At Least 9,000 Teens and Children  Have Died from Opioid Overdoses

At Least 9,000 Teens and Children Have Died from Opioid Overdoses

A study in the Journal of the American Medical Association (JAMA) has found that at least 9,000 teens, pre-teens and toddlers have died from opioid overdoses in the past 20 years, tripling the pediatric opioid mortality rate.

Titled US National Trends in Pediatric Deaths From Prescription and Illicit Opioids, 1999-2016, the study is from the Department of Pediatrics at Yale School of Medicine, New Haven, Connecticut.

The cross-sectional study analyzed mortality data from the Centers for Disease Control and Prevention for 8,986 children and adolescents under the age of 20, who died between 1999 and 2016 from prescription and illicit opioid poisonings.

In that 17-year period, the pediatric mortality rate increased 268.2% - nearly triple what it was.

(A cross-sectional study analyzes data from a population or a representative subset of the population - a "cross-section" - at a specific point in time.)

The overall pediatric mortality rate from prescription opioid painkillers and illicit opioids like heroin and the big killer, fentanyl, rose 268.2%. This is a dramatic rise from 0.22 per 100,000 in 1999 to 0.81 per 100,000 in 2016.

Every age, from newborn to 19, suffered a huge increase in deaths.

Teenagers aged 15-19 were hit the hardest, with a soaring mortality rate of 252.6%. But even the youngest children, aged 0-4, suffered a 225.0% increase.

Kids and opioid prescriptions

The rise in pediatric opioid poisonings roughly parallels that of the adult population. In other words, the much-discussed opioid epidemic very much includes the entire age spectrum of Americans, from the cradle to the grave.

Teens experiment with opioids and other drugs, and often pilfer opioids from older relatives. Being largely ignorant of the real dangers, they leave themselves open to sudden accidental overdoses.

Smaller children and toddlers, however, fall victim to accidental ingestion of pills left in view and easily accessible. They see mommy swallowing the little colored candies, and when she's not looking or leaves the room, the tragedy happens.

Lead author of the study, Yale's Julie Gaither, PhD, told MedPage Today that regulations covering education and safety need to be improved and added to all routine opioid prescriptions.

"The primary thing we need to consider - public health officials, legislators, clinicians, and parents - is how everyone is affected in the home when an adult brings an opioid into the house," Gaither said. This should include "administering safety recommendations and disposal instructions based on who is in the home along with opioid prescriptions," she added.

Kids and synthetics such as fentanyl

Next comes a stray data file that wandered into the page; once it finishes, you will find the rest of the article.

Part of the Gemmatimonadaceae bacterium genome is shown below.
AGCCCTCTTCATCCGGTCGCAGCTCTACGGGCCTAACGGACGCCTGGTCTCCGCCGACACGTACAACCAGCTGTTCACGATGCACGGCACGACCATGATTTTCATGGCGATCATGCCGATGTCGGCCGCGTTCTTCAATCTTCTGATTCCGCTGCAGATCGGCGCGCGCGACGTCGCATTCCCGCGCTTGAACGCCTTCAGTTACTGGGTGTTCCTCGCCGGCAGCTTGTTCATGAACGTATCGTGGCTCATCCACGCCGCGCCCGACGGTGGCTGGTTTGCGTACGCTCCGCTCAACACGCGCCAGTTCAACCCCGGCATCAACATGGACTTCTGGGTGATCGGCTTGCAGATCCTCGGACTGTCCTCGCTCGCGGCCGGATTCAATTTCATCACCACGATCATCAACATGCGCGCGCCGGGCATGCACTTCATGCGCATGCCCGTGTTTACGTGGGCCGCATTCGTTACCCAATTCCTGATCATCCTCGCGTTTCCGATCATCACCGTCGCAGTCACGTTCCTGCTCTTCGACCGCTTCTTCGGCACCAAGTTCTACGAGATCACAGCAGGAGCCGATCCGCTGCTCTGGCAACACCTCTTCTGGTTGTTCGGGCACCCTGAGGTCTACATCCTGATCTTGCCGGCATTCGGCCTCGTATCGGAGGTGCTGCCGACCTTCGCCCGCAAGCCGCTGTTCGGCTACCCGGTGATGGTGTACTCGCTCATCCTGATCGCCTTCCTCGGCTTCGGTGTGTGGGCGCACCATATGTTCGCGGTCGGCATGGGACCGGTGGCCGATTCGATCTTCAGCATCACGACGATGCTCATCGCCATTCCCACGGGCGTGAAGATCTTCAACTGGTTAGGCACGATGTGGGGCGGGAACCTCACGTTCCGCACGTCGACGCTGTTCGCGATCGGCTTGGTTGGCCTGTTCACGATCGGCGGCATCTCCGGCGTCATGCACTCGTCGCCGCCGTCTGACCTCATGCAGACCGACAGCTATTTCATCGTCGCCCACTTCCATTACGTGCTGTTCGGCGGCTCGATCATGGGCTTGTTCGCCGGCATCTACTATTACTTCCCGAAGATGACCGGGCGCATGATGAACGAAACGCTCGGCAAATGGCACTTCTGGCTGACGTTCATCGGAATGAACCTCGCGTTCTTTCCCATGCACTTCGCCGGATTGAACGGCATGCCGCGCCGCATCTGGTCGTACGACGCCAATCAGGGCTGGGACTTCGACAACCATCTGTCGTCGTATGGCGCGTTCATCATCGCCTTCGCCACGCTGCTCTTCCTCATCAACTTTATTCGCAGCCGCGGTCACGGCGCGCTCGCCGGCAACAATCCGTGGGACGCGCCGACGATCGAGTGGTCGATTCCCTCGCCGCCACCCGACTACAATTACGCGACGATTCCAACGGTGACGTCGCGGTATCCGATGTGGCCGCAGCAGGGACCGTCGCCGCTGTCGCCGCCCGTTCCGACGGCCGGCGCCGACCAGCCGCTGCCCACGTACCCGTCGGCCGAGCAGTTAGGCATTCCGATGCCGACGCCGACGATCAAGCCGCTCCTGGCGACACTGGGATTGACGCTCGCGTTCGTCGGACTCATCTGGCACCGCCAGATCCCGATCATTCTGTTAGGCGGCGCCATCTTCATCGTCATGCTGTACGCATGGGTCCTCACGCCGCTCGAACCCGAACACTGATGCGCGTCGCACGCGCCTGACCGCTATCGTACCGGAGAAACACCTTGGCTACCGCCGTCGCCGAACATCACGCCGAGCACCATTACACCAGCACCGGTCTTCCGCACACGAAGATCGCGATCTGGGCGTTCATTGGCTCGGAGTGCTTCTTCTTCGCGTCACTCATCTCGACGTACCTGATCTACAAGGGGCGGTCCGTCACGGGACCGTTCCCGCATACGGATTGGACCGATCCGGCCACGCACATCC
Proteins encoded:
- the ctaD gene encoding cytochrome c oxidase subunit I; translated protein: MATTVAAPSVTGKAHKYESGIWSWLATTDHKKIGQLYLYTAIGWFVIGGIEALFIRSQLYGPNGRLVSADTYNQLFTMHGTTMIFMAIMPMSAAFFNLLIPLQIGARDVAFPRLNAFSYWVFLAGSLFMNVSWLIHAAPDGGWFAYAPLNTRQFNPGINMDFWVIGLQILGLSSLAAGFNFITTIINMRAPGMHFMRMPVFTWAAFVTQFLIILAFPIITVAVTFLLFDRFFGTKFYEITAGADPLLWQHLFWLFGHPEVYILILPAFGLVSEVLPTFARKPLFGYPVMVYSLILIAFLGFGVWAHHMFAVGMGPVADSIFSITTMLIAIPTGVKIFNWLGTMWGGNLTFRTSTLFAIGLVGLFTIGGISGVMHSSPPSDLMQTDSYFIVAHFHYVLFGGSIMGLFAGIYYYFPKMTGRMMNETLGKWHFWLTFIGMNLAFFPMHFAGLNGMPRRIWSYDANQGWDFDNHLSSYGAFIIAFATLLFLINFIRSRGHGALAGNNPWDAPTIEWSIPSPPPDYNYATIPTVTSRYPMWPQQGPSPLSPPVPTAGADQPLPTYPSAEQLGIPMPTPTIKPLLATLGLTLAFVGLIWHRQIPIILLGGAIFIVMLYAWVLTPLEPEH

We've all been reading and hearing about fentanyl, the super-powerful synthetic opioid that's reared it's deadly head over the past few years in all its constantly changing illicit analogs.

Pharmaceutical prescription fentanyl also makes an appearance now and then in the wild, itself a powerful and deadly opioid gone astray from a hospital, clinic or drug store.

But the illicit fentanyl and its analogs from clandestine labs here and in China, appear on the street faster than the DEA can find, confiscate, analyze and add it to the list of illegal substances. Until that can happen, new killer fentanyl analogs are technically legal.

Because of the time involved, a federal science agency has launched a new high-tech program hooking up labs around the world to help find and test drugs faster than ever before.

But legality isn't the core problem. The availability of fentanyl in any form is the real problem.

Yes, it's acknowledged that prescription opioids are driving the opioid epidemic. But illicitly manufactured fentanyl, legal or not, is what killed at least a third of all the teens experimenting with opioids in the most recent years of the Yale study.

"With our data, we were not able to distinguish between what was pharmaceutical fentanyl and what was illicitly manufactured fentanyl, and no study is able to do that," Gaither told MedPage Today. "But these are likely illicitly manufactured drugs [and] that's very troubling that teens are getting hold of these illegal drugs that are 50 to 100 times more potent than heroin."

Simply knowing all this data isn't a quick fix, because there is no quick fix. Getting serious about packaging better instructions with opioid prescriptions, getting serious about ramping up schoolroom education about opioids (and all drugs for that matter) and getting serious about more funding for better treatment - these are the areas that can lead to the solution we're all working towards.

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